Education and Home

Borderless education

MINI CRITIQUE - Isagani Cruz - The Philippine Star

It’s become fashionable to talk about “borderless education.” What exactly is it?

The definition proposed by Yoni Ryan of the Queensland University of Technology in “The Business of Borderless Education and Lifelong Learning” (2000) and “Borderless Education After the Dot.com Crash” (2001), is as good as any other:

“The term ‘borderless education’ encompasses a wide range of activities, from online training, off-shore campuses, technology-assisted teaching, and franchising of curricula. Since many of these activities emanate from the new providers of post-secondary education and programs, often for-profit institutions or commercial arms of non-profit universities, borderless education segues into ‘the business of education.’ That brings the activities of organisations supporting e-learning, whether vendors of learning management platforms or publishers of digital material, into our purview as well.”

Let us take each of the examples he gives to get a better idea of what borderless education is all about.

Online training has been going on for quite a while. A number of Filipino teachers today, for example, work from home, tutoring Japanese, Korean, and other foreign students.

The website italki.com is a successful online training company. Based in Hong Kong, the site matches tutors with students, without regard to place of residence or work. If you go to the site and look for teachers of Filipino (called Tagalog outside the Philippines), you will see that there are Filipinos (some based in the Philippines, others not) who offer Tagalog lessons for 4 to 8 US dollars per hour (depending on the qualifications of the teacher and the level of the student).

The language most in demand, needless to say, is English, and Filipino teachers now compete with American or British online teachers (despite the latter being regarded as “native speakers” of the language).

Off-shore campuses have been around for a while. Singapore has the Yale-National University of Singapore College, Malaysia its International University of Malaya-Wales, and Vietnam its RMTI Melbourne University Vietnam. Because our Constitution severely limits foreign ownership of schools, we find it much more difficult than our ASEAN neighbors to invite foreign universities to set up campuses in our country.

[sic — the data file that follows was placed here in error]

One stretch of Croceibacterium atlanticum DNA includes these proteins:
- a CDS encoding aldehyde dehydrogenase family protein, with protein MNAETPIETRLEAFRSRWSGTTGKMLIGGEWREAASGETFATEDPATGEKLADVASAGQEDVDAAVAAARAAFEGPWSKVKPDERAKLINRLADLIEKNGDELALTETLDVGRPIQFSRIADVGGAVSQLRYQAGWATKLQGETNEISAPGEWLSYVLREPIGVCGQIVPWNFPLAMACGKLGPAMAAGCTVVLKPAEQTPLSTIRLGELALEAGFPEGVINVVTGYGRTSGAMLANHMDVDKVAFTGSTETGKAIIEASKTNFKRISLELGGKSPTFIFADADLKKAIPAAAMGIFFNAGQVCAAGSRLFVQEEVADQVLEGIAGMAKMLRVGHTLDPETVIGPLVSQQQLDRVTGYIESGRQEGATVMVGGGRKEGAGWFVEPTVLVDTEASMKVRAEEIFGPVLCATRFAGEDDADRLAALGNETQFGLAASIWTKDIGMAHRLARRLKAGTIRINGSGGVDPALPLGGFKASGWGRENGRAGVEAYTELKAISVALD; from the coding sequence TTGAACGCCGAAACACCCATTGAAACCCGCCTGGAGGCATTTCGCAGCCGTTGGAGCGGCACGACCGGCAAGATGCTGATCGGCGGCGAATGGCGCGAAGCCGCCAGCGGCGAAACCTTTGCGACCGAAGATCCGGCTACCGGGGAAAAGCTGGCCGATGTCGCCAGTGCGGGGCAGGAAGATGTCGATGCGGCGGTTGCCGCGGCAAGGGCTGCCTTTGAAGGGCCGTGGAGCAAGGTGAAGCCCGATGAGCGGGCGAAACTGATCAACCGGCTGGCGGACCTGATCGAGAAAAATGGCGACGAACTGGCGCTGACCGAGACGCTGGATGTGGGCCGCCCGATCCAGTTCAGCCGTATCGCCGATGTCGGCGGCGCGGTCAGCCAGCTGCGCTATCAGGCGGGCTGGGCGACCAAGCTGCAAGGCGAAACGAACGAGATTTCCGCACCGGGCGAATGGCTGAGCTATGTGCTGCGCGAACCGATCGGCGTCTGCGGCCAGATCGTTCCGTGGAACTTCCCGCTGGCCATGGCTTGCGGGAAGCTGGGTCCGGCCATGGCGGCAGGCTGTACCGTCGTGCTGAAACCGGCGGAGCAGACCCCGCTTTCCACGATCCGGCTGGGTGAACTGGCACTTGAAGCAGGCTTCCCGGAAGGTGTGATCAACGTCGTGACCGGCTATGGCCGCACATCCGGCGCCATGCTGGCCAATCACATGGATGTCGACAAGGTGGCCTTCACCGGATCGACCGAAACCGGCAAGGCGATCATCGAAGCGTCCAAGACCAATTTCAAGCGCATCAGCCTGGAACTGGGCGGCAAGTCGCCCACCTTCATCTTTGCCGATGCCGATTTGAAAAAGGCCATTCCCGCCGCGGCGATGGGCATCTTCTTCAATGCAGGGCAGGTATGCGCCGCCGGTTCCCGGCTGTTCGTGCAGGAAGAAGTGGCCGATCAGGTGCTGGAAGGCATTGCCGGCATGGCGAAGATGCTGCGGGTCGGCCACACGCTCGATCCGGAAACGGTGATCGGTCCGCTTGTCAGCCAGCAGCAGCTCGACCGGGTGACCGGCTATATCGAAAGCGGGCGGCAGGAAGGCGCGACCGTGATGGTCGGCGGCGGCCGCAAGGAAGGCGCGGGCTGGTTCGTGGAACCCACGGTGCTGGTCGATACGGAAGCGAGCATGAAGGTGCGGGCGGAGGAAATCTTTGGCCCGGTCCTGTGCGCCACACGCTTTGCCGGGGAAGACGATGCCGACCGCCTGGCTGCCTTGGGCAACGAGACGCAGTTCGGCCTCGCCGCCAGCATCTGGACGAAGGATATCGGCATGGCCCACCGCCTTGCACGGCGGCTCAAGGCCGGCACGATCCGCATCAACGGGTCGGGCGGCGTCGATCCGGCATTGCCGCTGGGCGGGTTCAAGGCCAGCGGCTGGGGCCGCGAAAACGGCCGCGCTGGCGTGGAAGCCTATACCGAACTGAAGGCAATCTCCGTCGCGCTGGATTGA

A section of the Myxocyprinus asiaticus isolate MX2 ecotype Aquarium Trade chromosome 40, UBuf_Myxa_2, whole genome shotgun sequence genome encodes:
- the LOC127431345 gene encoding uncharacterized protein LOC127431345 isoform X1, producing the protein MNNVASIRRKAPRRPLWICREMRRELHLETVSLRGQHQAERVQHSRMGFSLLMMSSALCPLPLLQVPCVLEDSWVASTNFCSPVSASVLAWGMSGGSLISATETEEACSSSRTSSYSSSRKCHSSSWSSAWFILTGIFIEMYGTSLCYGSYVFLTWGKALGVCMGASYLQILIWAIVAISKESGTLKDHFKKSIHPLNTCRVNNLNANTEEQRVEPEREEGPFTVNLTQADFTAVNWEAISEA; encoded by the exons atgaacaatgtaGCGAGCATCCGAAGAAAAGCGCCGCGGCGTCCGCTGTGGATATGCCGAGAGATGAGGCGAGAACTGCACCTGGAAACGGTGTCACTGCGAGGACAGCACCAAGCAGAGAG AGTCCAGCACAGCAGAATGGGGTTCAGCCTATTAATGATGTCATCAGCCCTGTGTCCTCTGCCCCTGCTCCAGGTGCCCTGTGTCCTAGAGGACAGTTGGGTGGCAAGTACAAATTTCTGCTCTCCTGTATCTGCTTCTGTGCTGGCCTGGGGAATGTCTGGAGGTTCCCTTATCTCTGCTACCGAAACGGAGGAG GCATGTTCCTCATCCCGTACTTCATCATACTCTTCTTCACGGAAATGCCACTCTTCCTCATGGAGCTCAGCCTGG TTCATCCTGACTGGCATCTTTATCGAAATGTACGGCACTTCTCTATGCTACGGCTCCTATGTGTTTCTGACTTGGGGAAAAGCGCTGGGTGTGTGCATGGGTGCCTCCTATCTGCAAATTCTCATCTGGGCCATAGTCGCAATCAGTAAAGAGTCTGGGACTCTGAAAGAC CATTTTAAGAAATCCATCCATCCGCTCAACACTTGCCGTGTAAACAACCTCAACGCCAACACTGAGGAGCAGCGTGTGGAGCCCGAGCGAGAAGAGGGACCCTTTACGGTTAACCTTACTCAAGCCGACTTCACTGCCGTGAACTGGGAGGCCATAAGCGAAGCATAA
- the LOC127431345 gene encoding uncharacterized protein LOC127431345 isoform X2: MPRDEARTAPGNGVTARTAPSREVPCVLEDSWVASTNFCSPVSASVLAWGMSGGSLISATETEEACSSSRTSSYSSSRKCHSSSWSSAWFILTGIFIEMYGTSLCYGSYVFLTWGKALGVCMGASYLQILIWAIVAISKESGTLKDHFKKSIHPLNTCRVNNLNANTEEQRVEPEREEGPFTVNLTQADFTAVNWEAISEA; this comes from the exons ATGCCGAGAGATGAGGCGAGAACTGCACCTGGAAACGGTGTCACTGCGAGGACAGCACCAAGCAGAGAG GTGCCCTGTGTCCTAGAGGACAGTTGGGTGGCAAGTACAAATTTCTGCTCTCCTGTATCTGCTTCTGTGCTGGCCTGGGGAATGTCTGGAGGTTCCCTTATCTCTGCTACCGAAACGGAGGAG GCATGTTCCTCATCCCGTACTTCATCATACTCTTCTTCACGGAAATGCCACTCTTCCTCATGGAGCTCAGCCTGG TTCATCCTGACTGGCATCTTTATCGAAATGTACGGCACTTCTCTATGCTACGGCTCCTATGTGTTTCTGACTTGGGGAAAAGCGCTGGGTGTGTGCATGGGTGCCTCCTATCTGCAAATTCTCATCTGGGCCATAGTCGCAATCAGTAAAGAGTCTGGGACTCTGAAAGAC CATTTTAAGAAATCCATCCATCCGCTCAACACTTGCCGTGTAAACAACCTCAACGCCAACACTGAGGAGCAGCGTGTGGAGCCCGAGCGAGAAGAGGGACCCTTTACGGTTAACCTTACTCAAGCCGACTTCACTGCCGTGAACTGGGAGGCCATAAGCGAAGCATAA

Technology-assisted teaching has been around since the invention of chalk and blackboard, but in the context of borderless education, the term refers to the use of the Internet in classroom teaching.

The best example of the use of the Internet in classes is the flipped classroom, where students watch TED talks, Khan Academy lessons, Massive Open Online Courses (MOOCs), and other such Internet-based lectures at home and come to class only to ask and answer questions. In a flipped classroom, what used to be homework is done in the classroom and what used to be classroom work is now done at home.

MOOCs, by the way, have evolved from the TED talk or Khan Academy type (where students merely watch canned lectures) to actual live classes, where hundreds, perhaps even thousands of students, join the few students attending a face-to-face class in a physical classroom. Using the tools available now through technology, a teacher can now teach hundreds, perhaps thousands of students, at the same time.

If you are a teacher and you want to know how that works, you could try to use the free software called Socrative in your classroom. Your students can answer questions on their smartphones, and you will get their answers instantaneously on your own smartphone or tablet. Just extend that to people watching you over live streaming, and you get the idea. It is possible to have simple question-and-answer sessions in a live virtual classroom (wait for better technology and real, open-ended discussions will soon be possible).

Franchising of curricula can be as basic as having your students pay for International Baccalaureate or as advanced as paying for the intellectual property rights of syllabuses and curriculums from the world’s top schools. One of the things that I wish would happen in my lifetime is that schools outside our country will use the teaching tools we have created in the Philippines, through franchising. After all, we do have some of the most advanced thinkers in the world today (sadly, completely ignored by our policy makers and political leaders, who prefer merely to follow what other countries have done rather than to tell other countries what to do).

Finally, vendors of learning management platforms or publishers of digital material clearly want to make money from borderless education, but what can we do? As Yoni Ryan himself says, borderless education costs a lot of money and most universities cannot afford it if they do it on their own. By paying vendors and publishers, schools will save much time, money, effort, and hardware in searching for the most appropriate Internet tools for their students.

At the 2014 International Conference and 5th National Tri-Level Conference of Teachers and Educators, sponsored by the Metrobank Foundation Network of Outstanding Teachers and Educators (NOTED), held last week, I ended my lecture on borderless education with an admonition: Borderless education is not a magic pill that will cure all of our educational diseases, but if we do not see beyond our geographical noses, we will stumble and fall.

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